Hart District Council maintains that the "use for caravan storage was started without planning permission"
The owner of a caravan storage site between Fleet and Farnborough has reluctantly accepted defeat in her fight to carry on trading.
Hart District Council has ruled the site at Little Bramshot Farm in Cove Road must close by the end of the month after serving the owner with an enforcement notice.
Linda Timms organised two protest rallies though Fleet town centre to highlight her case but has now accepted defeat.
“The council is just waiting for the end of September to turn up because they know I can’t afford the legal fees to fight it,” said Mrs Timms.
“I've still got more than 30 caravans in the field because the owners just cannot find alternative storage as they all have waiting lists.
“All the new homes that are going to be built will only increase the demand.”
Mrs Timms said Hart originally refused permission because the farm lay in the ‘strategic gap’ between Fleet and Farnborough.
Councillors issued a two-year enforcement period as the government had just announced that all local authorities had to devise new planning laws to comply with the new National Planning Policy Framework.
Mrs Timms was told Hart would have its new Local Plan in place within the enforcement period, enabling her to re-apply under the new laws.
But Hart still does not have a plan in place and is having to decide applications based on the existing planning laws.
Mrs Timms said that, in closing the site down, a successful business of more than 11 years’ trading would be lost.
“This action shows that the government’s statements about supporting and encouraging business are not being carried out at local level,” she added.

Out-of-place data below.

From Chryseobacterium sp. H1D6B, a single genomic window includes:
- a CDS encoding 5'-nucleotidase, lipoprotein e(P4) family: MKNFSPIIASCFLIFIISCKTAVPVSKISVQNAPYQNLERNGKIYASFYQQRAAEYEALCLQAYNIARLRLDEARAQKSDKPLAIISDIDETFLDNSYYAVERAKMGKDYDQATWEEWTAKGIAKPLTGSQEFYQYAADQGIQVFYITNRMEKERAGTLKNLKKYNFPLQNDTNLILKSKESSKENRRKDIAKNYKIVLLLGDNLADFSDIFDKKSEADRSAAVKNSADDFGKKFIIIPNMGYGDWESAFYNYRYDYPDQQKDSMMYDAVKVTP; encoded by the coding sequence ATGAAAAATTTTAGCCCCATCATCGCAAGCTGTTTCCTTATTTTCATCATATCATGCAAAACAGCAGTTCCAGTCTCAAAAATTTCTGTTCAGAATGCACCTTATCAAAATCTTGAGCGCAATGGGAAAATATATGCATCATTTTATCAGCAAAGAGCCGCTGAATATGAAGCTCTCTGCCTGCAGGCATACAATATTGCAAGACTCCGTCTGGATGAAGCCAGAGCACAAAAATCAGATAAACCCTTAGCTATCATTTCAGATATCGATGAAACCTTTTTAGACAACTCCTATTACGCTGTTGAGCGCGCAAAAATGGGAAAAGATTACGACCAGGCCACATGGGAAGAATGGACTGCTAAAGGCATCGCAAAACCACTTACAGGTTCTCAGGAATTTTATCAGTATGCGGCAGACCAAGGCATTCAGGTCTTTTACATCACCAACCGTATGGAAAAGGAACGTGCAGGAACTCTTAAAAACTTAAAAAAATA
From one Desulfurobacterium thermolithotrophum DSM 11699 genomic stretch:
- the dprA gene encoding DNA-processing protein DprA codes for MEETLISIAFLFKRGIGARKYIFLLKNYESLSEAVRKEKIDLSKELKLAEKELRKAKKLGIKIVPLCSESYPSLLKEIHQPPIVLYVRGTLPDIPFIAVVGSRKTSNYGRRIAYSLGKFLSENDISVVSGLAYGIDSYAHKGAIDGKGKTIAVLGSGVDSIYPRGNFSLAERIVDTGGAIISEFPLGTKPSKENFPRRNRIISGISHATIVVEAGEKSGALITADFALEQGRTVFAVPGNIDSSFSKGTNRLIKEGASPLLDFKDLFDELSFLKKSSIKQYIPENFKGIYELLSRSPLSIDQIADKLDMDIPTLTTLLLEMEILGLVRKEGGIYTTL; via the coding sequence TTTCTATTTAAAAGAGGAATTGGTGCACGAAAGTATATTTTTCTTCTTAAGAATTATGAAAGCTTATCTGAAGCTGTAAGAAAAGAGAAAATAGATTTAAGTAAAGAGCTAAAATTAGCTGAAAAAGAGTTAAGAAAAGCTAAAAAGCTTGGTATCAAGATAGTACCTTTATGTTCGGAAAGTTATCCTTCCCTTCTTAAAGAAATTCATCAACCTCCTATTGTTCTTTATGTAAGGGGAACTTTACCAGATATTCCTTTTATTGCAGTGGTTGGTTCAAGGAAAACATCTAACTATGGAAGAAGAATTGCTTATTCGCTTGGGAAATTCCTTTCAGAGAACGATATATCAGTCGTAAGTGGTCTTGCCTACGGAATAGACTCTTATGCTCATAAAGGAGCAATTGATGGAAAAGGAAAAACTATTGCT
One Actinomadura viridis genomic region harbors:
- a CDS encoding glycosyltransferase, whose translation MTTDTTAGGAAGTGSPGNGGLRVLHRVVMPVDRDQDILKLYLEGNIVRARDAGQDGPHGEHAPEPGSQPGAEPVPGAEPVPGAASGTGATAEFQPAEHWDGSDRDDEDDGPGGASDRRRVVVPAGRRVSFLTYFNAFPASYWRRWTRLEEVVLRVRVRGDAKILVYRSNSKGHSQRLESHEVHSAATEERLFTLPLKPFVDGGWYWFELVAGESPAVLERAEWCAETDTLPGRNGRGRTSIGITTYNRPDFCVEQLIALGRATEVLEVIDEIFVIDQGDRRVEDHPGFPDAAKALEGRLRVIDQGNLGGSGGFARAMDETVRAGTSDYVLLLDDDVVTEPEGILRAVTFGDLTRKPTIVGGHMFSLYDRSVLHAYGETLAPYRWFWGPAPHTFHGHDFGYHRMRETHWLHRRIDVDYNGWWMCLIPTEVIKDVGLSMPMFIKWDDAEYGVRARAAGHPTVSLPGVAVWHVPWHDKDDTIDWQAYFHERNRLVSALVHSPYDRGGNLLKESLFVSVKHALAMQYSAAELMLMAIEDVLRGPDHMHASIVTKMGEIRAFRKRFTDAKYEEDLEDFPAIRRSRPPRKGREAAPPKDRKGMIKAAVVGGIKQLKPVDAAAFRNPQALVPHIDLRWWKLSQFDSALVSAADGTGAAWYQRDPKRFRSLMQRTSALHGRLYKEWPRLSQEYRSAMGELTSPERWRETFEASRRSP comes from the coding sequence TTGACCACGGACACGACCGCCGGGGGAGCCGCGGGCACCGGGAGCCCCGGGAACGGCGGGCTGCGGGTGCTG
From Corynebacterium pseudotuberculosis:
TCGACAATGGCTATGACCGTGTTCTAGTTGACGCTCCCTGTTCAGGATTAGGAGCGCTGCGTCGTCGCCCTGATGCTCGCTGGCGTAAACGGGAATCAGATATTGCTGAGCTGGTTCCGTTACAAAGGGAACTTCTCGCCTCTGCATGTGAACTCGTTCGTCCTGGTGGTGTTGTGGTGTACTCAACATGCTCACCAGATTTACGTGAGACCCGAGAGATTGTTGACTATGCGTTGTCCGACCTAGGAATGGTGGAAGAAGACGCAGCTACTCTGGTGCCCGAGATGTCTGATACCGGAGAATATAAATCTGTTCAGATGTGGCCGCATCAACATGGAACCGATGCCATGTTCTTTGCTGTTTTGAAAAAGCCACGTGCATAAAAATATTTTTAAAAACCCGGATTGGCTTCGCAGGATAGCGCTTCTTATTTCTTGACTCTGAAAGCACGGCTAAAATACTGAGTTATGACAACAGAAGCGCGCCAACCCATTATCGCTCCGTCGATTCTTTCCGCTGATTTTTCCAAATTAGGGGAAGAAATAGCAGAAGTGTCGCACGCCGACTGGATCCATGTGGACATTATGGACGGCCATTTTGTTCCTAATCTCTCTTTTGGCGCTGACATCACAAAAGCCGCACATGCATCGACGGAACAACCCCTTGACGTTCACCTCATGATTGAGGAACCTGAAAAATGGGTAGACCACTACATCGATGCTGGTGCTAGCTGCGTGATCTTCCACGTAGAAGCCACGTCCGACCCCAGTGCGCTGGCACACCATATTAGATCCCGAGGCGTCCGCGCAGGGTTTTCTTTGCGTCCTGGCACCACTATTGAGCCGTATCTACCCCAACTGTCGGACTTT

“It is a case of the council holding all of the power and they know that I cannot afford to challenge them legally.
“To close an existing, successful business with the loss of three jobs does not support Hart’s claim that it is ‘Open for Business’, an initiative they are advertising widely.”
Daryl Phillips, Hart’s corporate director and monitoring officer, said caravan customers were having difficulty finding alternative storage facilities because Mrs Timms left it too late to tell them.
“The use for caravan storage was started without planning permission,” he added.
“The council has always made it clear that the use must stop and at each stage it has explained why.
“Since 2009 there have been two unsuccessful planning applications, various full and lengthy debates in public, two unsuccessful planning appeals to the secretary of state, and we have also given a further period of grace.
“At no time has the council ever given any indication of any likelihood of change of policy and indeed, in its current Local Plan core strategy no policy change is proposed.”
Mr Phillips said the secretary of state’s appeal decisions in 2010 and 2011 highlighted the unacceptably intrusive nature of the site.
“It is now time for this unauthorised use to stop otherwise the message to the wider community is that it is alright to flout planning law, have planning applications refused, but yet do nothing about it,” added Mr Phillips.